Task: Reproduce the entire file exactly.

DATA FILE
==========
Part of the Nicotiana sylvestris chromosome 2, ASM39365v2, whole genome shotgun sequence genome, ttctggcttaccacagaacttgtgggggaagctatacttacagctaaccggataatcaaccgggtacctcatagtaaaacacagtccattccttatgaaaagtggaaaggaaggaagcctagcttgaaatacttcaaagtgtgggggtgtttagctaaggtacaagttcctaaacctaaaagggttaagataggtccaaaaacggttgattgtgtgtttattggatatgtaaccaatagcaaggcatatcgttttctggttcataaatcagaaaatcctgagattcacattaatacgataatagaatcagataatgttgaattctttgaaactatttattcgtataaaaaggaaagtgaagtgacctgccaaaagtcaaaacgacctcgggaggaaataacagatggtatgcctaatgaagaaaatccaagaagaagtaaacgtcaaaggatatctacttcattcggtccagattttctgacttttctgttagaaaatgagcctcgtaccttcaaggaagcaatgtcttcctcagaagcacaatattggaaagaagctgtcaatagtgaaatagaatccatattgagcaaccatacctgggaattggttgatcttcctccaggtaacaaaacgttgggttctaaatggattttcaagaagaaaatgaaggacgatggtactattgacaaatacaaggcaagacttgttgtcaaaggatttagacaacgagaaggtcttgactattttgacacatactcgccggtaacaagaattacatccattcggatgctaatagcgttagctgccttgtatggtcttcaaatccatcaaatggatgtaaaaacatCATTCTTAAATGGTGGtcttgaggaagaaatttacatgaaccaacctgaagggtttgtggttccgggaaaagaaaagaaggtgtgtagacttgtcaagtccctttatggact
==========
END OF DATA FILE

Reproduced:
Part of the Nicotiana sylvestris chromosome 2, ASM39365v2, whole genome shotgun sequence genome, ttctggcttaccacagaacttgtgggggaagctatacttacagctaaccggataatcaaccgggtacctcatagtaaaacacagtccattccttatgaaaagtggaaaggaaggaagcctagcttgaaatacttcaaagtgtgggggtgtttagctaaggtacaagttcctaaacctaaaagggttaagataggtccaaaaacggttgattgtgtgtttattggatatgtaaccaatagcaaggcatatcgttttctggttcataaatcagaaaatcctgagattcacattaatacgataatagaatcagataatgttgaattctttgaaactatttattcgtataaaaaggaaagtgaagtgacctgccaaaagtcaaaacgacctcgggaggaaataacagatggtatgcctaatgaagaaaatccaagaagaagtaaacgtcaaaggatatctacttcattcggtccagattttctgacttttctgttagaaaatgagcctcgtaccttcaaggaagcaatgtcttcctcagaagcacaatattggaaagaagctgtcaatagtgaaatagaatccatattgagcaaccatacctgggaattggttgatcttcctccaggtaacaaaacgttgggttctaaatggattttcaagaagaaaatgaaggacgatggtactattgacaaatacaaggcaagacttgttgtcaaaggatttagacaacgagaaggtcttgactattttgacacatactcgccggtaacaagaattacatccattcggatgctaatagcgttagctgccttgtatggtcttcaaatccatcaaatggatgtaaaaacatCATTCTTAAATGGTGGtcttgaggaagaaatttacatgaaccaacctgaagggtttgtggttccgggaaaagaaaagaaggtgtgtagacttgtcaagtccctttatggact